The deep-sea shark fishery in India has undergone several changes over the years, including fishing intensity, the extension of fishing to new grounds, and the transition from deep-sea shark by-catch fishery to focused commercial fishing. In the early 2000s, the deep sea-shark fishery was set up to supply the high export demand for shark liver oils. Landings of gulper sharks (centrophorus spp.) and other oil sharks peaked during this period on the southwest coast of India. However, the deep-sea shark targeted fishery on the southwest coast of India ended quickly due to the tremendous decline in shark availability and a drop in the price of shark liver oil. Today, deep-sea sharks are predominantly taken as a by-catch of diverse commercial fisheries, particularly from deep-sea shrimp trawlers.
The term ‘by-catch’ refers to “Any fish or other marine species that are not targeted as a catch but are unintentionally caught, and often discarded back into the sea”. Although several studies have indicated the informative value of by-catch data, discards and by-catch data have rarely been used to learn about the distribution and abundance of the incidental species being caught. In our study, we documented the by-catch landings of deep-sea shrimp trawlers, and tissue samples of centrophorus species were collected to study the distribution and abundance of centrophoridae species in the south-west-coast of India to understand the potential vulnerability of resources.
Shrimp trawl fisheries generate a higher proportion of discards than any other fishery type, contributing about 20- 40% of the total catch. The by-catch comprised a substantial quantity of deep-sea chondrichthyans, small shrimps and low-value deep-sea fishes. A major portion of chondrichthyan by-catch belonged to the families like Echinorhinidae, Rhinochimaeridae, Squalidae and Centrophoridae. The catch composition of deep-sea chondrichthyans in shrimp trawlers is plotted in Fig: 1. Upon landing, oil sharks are sold to traders by auction at the landing centres, and the price of oil sharks fluctuates with species and size. Centrophoridae and Squalidae sharks have high demand and fetch more prices compared to other oil sharks. Oil sharks above 3 kg are sold for an average price of 120/kg (1.51 US$), and sharks below 3 kg are sold for an average price of 70/kg (0.88 US$). Small oil sharks (juveniles) are not taken for oil extraction; they are often sold along with the low-value by-catch fishes at cheap prices for fish meal preparation.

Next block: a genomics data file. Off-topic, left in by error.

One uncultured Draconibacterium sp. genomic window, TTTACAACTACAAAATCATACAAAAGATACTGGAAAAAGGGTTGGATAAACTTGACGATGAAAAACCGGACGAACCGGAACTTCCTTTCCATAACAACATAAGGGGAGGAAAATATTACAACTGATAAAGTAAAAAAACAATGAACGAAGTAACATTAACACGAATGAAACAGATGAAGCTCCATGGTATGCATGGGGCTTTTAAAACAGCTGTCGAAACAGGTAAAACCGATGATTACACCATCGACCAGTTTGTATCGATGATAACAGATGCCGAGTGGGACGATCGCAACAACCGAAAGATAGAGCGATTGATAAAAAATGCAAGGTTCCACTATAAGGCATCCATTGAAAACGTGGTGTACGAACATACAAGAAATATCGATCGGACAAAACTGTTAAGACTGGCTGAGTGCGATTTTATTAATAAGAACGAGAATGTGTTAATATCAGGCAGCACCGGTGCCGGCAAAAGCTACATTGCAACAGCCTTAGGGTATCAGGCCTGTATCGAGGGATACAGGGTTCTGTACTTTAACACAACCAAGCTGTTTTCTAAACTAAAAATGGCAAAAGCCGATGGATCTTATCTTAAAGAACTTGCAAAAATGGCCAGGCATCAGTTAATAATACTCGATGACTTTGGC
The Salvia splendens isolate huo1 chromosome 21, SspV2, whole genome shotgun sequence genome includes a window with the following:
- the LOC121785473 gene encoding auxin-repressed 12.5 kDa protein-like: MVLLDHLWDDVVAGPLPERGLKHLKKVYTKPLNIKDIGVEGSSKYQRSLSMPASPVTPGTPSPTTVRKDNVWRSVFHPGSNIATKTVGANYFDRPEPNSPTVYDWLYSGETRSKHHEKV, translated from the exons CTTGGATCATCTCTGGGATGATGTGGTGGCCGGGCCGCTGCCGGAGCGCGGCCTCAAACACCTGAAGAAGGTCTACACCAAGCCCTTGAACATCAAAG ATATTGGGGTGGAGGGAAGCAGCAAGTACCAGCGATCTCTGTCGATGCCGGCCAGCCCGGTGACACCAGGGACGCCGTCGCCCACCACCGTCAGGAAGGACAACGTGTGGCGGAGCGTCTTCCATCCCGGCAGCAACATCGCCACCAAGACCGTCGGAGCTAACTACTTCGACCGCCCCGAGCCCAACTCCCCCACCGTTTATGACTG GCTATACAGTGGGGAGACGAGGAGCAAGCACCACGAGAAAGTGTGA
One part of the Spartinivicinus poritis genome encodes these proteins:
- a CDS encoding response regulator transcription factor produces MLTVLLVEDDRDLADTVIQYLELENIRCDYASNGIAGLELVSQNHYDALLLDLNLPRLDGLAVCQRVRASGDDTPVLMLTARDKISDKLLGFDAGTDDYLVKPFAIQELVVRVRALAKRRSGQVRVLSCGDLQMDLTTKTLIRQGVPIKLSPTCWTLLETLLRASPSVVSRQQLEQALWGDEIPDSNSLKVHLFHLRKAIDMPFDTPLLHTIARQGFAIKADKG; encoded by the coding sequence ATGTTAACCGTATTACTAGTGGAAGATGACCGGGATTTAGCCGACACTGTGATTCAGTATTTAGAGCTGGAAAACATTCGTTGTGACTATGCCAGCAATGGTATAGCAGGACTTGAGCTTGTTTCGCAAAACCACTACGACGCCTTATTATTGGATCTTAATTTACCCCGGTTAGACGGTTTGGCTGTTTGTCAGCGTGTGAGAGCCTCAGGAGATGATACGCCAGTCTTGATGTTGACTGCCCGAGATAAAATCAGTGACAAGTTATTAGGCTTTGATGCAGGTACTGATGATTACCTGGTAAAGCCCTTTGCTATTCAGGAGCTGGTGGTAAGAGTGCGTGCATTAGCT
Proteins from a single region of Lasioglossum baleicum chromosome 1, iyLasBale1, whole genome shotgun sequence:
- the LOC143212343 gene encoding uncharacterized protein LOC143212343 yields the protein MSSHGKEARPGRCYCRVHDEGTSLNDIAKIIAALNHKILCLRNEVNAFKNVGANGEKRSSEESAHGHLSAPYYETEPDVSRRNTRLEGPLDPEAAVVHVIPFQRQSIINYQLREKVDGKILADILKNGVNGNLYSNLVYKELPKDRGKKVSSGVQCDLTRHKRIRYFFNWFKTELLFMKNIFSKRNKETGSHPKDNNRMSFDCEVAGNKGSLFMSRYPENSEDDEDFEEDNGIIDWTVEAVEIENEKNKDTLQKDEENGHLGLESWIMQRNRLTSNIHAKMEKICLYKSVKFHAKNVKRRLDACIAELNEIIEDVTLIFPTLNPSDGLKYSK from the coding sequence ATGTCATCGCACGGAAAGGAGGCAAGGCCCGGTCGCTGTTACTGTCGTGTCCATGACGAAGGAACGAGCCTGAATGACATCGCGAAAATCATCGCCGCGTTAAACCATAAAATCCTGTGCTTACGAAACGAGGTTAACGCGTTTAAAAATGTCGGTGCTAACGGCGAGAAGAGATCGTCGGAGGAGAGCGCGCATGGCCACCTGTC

“A few decades ago, the condition was not like this. Tonnes of oil sharks were landed daily, and many oil extraction units were nearby the landing centre. We used to get a lot of money from oil sharks back then,” fishermen in Kollam recall. Over the years, the catch rate on the southwest coast started declining; as a result, fishermen slowly refrained from deep-sea fishing and shifted to a more valued fishery. “Nowadays, we store oil sharks for weeks till the total catch reaches 1 ton, and we send it to oil extraction units in other states,” he said, disheartened.
The fisher admitted that deep-sea shrimp trawlers catch an excessive quantity of juvenile sharks as by-catch. In our sampling period, we observed many juvenile deep-sea oil sharks within the pile of low-value fish by-catch. Considering the relatively slow-growing, late maturity, and low reproductive biological traits of sharks, the large number of deep-sea chondrichthyans and juvenile sharks being caught as by-catch is concerning. The decreasing trend of deep-sea oil sharks along the southwest coast of India clearly points to the need for a comprehensive action plan for a sustainable deep-sea chondrichthyan fishery.